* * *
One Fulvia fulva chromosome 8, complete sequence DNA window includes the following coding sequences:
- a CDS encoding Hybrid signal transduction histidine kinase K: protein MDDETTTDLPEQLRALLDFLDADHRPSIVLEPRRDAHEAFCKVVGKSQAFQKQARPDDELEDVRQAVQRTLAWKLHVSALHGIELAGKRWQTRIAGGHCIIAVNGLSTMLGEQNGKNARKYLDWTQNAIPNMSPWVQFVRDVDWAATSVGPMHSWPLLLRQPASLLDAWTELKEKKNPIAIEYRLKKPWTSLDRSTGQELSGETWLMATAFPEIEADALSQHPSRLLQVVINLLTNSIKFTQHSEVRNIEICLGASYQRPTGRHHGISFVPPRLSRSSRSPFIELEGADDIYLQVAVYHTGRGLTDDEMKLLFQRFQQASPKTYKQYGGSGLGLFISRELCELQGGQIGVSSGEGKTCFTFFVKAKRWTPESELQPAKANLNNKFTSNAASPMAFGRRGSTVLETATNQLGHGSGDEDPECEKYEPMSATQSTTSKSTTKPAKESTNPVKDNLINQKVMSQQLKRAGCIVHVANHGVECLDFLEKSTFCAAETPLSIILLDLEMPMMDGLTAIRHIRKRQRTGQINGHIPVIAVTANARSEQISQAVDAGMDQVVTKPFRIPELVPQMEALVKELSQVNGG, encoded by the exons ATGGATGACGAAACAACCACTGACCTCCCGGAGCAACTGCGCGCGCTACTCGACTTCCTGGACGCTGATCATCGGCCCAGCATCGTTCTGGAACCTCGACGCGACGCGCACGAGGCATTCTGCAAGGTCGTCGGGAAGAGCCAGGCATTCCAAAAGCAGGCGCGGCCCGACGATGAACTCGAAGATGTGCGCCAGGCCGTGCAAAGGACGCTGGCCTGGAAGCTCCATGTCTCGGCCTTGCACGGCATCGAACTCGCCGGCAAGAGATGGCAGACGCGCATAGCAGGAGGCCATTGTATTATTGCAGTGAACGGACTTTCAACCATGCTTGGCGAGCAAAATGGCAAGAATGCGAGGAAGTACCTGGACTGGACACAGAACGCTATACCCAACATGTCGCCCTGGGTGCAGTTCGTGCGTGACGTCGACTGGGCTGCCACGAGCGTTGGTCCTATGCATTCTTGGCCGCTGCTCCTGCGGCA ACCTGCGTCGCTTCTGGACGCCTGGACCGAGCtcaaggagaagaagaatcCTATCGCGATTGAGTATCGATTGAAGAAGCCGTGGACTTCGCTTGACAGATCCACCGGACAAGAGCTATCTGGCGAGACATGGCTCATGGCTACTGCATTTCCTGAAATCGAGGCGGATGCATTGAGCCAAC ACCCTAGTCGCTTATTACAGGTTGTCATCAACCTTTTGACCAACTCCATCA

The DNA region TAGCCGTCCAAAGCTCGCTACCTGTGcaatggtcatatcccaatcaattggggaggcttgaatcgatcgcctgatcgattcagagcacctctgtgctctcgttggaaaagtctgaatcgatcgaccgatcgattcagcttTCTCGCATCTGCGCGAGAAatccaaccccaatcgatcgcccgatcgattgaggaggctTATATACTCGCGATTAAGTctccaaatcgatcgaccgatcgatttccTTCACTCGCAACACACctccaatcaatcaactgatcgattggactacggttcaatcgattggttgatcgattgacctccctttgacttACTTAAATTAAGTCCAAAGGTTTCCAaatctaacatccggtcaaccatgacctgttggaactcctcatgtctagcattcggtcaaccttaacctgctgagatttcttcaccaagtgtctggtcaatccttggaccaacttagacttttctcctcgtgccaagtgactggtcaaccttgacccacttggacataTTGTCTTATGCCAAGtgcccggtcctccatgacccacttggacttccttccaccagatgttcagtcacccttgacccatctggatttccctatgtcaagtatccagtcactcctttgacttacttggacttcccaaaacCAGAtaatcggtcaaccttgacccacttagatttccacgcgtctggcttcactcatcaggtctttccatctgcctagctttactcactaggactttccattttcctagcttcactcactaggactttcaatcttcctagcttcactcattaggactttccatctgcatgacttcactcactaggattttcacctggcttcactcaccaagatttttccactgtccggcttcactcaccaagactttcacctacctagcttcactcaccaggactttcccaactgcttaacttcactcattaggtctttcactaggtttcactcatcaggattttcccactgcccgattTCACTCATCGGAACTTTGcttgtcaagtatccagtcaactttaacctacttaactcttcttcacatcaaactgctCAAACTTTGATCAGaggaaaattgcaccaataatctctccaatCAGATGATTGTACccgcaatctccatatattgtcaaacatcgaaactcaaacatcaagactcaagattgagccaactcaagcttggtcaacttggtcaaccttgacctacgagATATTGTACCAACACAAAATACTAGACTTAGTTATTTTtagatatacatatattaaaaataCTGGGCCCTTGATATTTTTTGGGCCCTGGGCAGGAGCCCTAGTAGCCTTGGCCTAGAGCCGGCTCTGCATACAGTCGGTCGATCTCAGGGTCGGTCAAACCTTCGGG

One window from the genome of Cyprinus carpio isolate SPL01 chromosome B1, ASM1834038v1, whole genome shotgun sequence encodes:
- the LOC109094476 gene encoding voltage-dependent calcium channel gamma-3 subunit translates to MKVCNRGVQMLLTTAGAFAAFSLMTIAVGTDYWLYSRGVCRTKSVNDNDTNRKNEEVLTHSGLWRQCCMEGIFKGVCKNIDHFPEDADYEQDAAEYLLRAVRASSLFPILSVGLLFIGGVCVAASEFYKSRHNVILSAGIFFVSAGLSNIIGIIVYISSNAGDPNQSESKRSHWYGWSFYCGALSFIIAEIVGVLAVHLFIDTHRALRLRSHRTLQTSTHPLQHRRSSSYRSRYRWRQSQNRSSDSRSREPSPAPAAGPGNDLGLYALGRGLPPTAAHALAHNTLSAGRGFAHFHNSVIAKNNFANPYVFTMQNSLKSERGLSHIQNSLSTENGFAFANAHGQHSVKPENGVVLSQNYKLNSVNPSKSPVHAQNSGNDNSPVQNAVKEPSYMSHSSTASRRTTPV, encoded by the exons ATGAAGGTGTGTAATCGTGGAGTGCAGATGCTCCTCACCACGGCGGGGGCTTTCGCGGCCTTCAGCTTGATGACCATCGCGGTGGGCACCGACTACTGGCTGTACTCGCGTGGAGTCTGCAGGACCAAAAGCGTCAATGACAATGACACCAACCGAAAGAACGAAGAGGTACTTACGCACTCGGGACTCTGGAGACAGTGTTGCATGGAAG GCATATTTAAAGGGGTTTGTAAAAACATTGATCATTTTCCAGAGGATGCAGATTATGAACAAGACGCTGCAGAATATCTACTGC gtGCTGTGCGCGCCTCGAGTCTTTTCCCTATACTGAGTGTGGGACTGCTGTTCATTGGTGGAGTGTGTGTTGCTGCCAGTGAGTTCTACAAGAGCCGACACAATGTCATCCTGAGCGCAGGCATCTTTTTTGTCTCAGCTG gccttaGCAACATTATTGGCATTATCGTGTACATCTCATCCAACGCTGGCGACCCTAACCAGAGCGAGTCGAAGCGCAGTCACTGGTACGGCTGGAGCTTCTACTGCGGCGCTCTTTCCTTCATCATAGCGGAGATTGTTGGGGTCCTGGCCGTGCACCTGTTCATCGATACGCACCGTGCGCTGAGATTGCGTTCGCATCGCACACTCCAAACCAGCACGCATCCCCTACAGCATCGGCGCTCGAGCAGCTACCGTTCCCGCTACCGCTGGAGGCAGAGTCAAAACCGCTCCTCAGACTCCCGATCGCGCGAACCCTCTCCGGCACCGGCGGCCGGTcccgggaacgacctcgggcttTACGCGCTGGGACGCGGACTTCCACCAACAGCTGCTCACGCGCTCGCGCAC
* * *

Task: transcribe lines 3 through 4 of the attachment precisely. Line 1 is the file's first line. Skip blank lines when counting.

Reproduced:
The DNA region TAGCCGTCCAAAGCTCGCTACCTGTGcaatggtcatatcccaatcaattggggaggcttgaatcgatcgcctgatcgattcagagcacctctgtgctctcgttggaaaagtctgaatcgatcgaccgatcgattcagcttTCTCGCATCTGCGCGAGAAatccaaccccaatcgatcgcccgatcgattgaggaggctTATATACTCGCGATTAAGTctccaaatcgatcgaccgatcgatttccTTCACTCGCAACACACctccaatcaatcaactgatcgattggactacggttcaatcgattggttgatcgattgacctccctttgacttACTTAAATTAAGTCCAAAGGTTTCCAaatctaacatccggtcaaccatgacctgttggaactcctcatgtctagcattcggtcaaccttaacctgctgagatttcttcaccaagtgtctggtcaatccttggaccaacttagacttttctcctcgtgccaagtgactggtcaaccttgacccacttggacataTTGTCTTATGCCAAGtgcccggtcctccatgacccacttggacttccttccaccagatgttcagtcacccttgacccatctggatttccctatgtcaagtatccagtcactcctttgacttacttggacttcccaaaacCAGAtaatcggtcaaccttgacccacttagatttccacgcgtctggcttcactcatcaggtctttccatctgcctagctttactcactaggactttccattttcctagcttcactcactaggactttcaatcttcctagcttcactcattaggactttccatctgcatgacttcactcactaggattttcacctggcttcactcaccaagatttttccactgtccggcttcactcaccaagactttcacctacctagcttcactcaccaggactttcccaactgcttaacttcactcattaggtctttcactaggtttcactcatcaggattttcccactgcccgattTCACTCATCGGAACTTTGcttgtcaagtatccagtcaactttaacctacttaactcttcttcacatcaaactgctCAAACTTTGATCAGaggaaaattgcaccaataatctctccaatCAGATGATTGTACccgcaatctccatatattgtcaaacatcgaaactcaaacatcaagactcaagattgagccaactcaagcttggtcaacttggtcaaccttgacctacgagATATTGTACCAACACAAAATACTAGACTTAGTTATTTTtagatatacatatattaaaaataCTGGGCCCTTGATATTTTTTGGGCCCTGGGCAGGAGCCCTAGTAGCCTTGGCCTAGAGCCGGCTCTGCATACAGTCGGTCGATCTCAGGGTCGGTCAAACCTTCGGG

One window from the genome of Cyprinus carpio isolate SPL01 chromosome B1, ASM1834038v1, whole genome shotgun sequence encodes: